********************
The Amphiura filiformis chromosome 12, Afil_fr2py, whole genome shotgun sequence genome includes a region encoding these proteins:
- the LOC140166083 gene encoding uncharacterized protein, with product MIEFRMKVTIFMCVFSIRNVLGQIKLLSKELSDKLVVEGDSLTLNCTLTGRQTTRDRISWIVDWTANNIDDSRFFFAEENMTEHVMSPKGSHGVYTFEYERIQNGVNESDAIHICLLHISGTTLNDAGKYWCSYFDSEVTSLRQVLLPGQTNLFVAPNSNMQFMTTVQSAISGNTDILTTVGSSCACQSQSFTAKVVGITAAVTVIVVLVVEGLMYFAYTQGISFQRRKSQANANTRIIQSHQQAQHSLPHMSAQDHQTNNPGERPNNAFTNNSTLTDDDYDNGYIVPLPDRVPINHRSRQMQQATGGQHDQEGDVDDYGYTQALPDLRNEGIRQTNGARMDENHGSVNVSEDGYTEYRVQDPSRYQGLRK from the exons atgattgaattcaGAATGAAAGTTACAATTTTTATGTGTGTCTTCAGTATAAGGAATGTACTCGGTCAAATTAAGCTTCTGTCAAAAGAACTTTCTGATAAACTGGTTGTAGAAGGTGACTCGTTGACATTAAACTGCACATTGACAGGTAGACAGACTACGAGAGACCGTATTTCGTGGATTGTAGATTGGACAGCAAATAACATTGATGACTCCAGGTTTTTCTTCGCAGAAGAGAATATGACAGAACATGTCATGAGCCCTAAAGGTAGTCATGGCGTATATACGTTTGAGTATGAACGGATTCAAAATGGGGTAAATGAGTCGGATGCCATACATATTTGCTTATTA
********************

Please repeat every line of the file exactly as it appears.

The Amphiura filiformis chromosome 12, Afil_fr2py, whole genome shotgun sequence genome includes a region encoding these proteins:
- the LOC140166083 gene encoding uncharacterized protein, with product MIEFRMKVTIFMCVFSIRNVLGQIKLLSKELSDKLVVEGDSLTLNCTLTGRQTTRDRISWIVDWTANNIDDSRFFFAEENMTEHVMSPKGSHGVYTFEYERIQNGVNESDAIHICLLHISGTTLNDAGKYWCSYFDSEVTSLRQVLLPGQTNLFVAPNSNMQFMTTVQSAISGNTDILTTVGSSCACQSQSFTAKVVGITAAVTVIVVLVVEGLMYFAYTQGISFQRRKSQANANTRIIQSHQQAQHSLPHMSAQDHQTNNPGERPNNAFTNNSTLTDDDYDNGYIVPLPDRVPINHRSRQMQQATGGQHDQEGDVDDYGYTQALPDLRNEGIRQTNGARMDENHGSVNVSEDGYTEYRVQDPSRYQGLRK from the exons atgattgaattcaGAATGAAAGTTACAATTTTTATGTGTGTCTTCAGTATAAGGAATGTACTCGGTCAAATTAAGCTTCTGTCAAAAGAACTTTCTGATAAACTGGTTGTAGAAGGTGACTCGTTGACATTAAACTGCACATTGACAGGTAGACAGACTACGAGAGACCGTATTTCGTGGATTGTAGATTGGACAGCAAATAACATTGATGACTCCAGGTTTTTCTTCGCAGAAGAGAATATGACAGAACATGTCATGAGCCCTAAAGGTAGTCATGGCGTATATACGTTTGAGTATGAACGGATTCAAAATGGGGTAAATGAGTCGGATGCCATACATATTTGCTTATTA